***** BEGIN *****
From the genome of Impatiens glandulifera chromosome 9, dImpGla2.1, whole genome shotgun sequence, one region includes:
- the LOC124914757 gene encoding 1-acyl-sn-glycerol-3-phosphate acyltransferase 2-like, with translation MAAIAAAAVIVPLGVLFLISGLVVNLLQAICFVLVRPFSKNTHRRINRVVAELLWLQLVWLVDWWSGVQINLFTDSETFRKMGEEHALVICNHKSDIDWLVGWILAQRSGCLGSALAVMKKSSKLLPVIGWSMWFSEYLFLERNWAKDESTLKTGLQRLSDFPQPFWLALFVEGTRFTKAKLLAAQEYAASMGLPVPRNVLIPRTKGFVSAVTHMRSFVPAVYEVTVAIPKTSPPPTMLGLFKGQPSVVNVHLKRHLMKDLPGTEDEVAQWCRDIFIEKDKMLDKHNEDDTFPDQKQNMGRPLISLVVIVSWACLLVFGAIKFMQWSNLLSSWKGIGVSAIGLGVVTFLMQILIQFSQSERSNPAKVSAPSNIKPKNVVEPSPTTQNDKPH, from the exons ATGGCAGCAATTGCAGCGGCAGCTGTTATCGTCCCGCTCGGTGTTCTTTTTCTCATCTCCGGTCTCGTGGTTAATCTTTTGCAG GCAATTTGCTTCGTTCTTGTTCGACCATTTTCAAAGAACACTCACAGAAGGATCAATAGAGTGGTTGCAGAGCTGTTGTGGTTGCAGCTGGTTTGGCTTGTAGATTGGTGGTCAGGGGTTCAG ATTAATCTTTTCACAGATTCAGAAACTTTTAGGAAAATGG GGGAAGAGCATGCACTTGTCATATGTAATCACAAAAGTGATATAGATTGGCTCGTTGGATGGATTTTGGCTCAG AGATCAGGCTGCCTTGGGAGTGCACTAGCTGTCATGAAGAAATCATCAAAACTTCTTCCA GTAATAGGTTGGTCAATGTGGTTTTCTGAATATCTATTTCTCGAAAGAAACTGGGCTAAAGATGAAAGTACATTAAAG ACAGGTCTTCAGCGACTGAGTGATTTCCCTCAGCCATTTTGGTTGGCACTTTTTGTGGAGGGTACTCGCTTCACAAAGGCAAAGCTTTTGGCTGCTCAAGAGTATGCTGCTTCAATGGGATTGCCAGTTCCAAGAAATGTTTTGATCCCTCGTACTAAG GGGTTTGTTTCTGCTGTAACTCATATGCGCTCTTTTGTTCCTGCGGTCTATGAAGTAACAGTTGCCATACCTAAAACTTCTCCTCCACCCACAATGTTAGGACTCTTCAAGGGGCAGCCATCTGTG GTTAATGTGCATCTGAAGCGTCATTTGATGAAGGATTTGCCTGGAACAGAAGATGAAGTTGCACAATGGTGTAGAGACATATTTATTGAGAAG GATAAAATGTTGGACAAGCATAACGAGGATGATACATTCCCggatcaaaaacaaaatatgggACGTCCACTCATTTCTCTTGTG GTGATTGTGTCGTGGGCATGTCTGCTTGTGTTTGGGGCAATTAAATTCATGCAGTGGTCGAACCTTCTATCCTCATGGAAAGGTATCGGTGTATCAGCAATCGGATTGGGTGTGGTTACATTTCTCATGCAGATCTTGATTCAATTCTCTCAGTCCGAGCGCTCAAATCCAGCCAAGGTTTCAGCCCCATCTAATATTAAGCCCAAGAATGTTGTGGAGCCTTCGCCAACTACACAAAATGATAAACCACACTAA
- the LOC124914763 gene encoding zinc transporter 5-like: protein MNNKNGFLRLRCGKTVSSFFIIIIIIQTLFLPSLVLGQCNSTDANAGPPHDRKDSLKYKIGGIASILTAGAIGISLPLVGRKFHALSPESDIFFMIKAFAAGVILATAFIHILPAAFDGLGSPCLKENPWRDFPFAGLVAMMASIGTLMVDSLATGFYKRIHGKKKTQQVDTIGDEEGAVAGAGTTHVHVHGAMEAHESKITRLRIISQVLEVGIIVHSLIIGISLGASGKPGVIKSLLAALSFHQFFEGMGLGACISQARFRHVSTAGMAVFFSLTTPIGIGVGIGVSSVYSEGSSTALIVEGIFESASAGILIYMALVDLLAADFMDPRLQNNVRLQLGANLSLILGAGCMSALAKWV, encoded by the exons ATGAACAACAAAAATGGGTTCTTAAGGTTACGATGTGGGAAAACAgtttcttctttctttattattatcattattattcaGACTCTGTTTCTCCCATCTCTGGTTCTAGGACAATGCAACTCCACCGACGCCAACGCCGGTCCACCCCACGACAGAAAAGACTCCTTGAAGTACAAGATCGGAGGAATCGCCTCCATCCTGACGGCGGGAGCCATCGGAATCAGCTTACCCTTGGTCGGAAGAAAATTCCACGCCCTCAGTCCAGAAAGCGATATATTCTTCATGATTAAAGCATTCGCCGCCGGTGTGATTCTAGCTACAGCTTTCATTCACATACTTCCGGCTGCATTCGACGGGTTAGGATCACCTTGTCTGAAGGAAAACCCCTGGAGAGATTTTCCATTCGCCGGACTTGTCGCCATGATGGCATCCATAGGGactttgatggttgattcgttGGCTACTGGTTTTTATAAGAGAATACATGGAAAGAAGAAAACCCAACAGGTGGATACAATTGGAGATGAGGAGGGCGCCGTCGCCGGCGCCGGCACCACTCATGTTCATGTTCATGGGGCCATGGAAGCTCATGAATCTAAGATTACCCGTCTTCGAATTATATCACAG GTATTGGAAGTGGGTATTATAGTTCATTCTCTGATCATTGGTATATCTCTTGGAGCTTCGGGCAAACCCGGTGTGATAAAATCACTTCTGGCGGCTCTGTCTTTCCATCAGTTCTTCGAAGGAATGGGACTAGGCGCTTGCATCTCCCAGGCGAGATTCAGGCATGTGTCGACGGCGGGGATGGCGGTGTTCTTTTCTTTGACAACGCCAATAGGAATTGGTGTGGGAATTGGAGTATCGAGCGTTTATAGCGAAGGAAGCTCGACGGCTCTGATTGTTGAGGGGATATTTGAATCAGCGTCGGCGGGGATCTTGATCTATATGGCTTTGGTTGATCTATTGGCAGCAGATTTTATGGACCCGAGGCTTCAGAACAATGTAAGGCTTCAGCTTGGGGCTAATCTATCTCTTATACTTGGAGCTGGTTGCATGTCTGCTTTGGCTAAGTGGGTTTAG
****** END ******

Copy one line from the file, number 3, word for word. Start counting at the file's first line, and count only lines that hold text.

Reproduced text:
- the LOC124914763 gene encoding zinc transporter 5-like: protein MNNKNGFLRLRCGKTVSSFFIIIIIIQTLFLPSLVLGQCNSTDANAGPPHDRKDSLKYKIGGIASILTAGAIGISLPLVGRKFHALSPESDIFFMIKAFAAGVILATAFIHILPAAFDGLGSPCLKENPWRDFPFAGLVAMMASIGTLMVDSLATGFYKRIHGKKKTQQVDTIGDEEGAVAGAGTTHVHVHGAMEAHESKITRLRIISQVLEVGIIVHSLIIGISLGASGKPGVIKSLLAALSFHQFFEGMGLGACISQARFRHVSTAGMAVFFSLTTPIGIGVGIGVSSVYSEGSSTALIVEGIFESASAGILIYMALVDLLAADFMDPRLQNNVRLQLGANLSLILGAGCMSALAKWV, encoded by the exons ATGAACAACAAAAATGGGTTCTTAAGGTTACGATGTGGGAAAACAgtttcttctttctttattattatcattattattcaGACTCTGTTTCTCCCATCTCTGGTTCTAGGACAATGCAACTCCACCGACGCCAACGCCGGTCCACCCCACGACAGAAAAGACTCCTTGAAGTACAAGATCGGAGGAATCGCCTCCATCCTGACGGCGGGAGCCATCGGAATCAGCTTACCCTTGGTCGGAAGAAAATTCCACGCCCTCAGTCCAGAAAGCGATATATTCTTCATGATTAAAGCATTCGCCGCCGGTGTGATTCTAGCTACAGCTTTCATTCACATACTTCCGGCTGCATTCGACGGGTTAGGATCACCTTGTCTGAAGGAAAACCCCTGGAGAGATTTTCCATTCGCCGGACTTGTCGCCATGATGGCATCCATAGGGactttgatggttgattcgttGGCTACTGGTTTTTATAAGAGAATACATGGAAAGAAGAAAACCCAACAGGTGGATACAATTGGAGATGAGGAGGGCGCCGTCGCCGGCGCCGGCACCACTCATGTTCATGTTCATGGGGCCATGGAAGCTCATGAATCTAAGATTACCCGTCTTCGAATTATATCACAG GTATTGGAAGTGGGTATTATAGTTCATTCTCTGATCATTGGTATATCTCTTGGAGCTTCGGGCAAACCCGGTGTGATAAAATCACTTCTGGCGGCTCTGTCTTTCCATCAGTTCTTCGAAGGAATGGGACTAGGCGCTTGCATCTCCCAGGCGAGATTCAGGCATGTGTCGACGGCGGGGATGGCGGTGTTCTTTTCTTTGACAACGCCAATAGGAATTGGTGTGGGAATTGGAGTATCGAGCGTTTATAGCGAAGGAAGCTCGACGGCTCTGATTGTTGAGGGGATATTTGAATCAGCGTCGGCGGGGATCTTGATCTATATGGCTTTGGTTGATCTATTGGCAGCAGATTTTATGGACCCGAGGCTTCAGAACAATGTAAGGCTTCAGCTTGGGGCTAATCTATCTCTTATACTTGGAGCTGGTTGCATGTCTGCTTTGGCTAAGTGGGTTTAG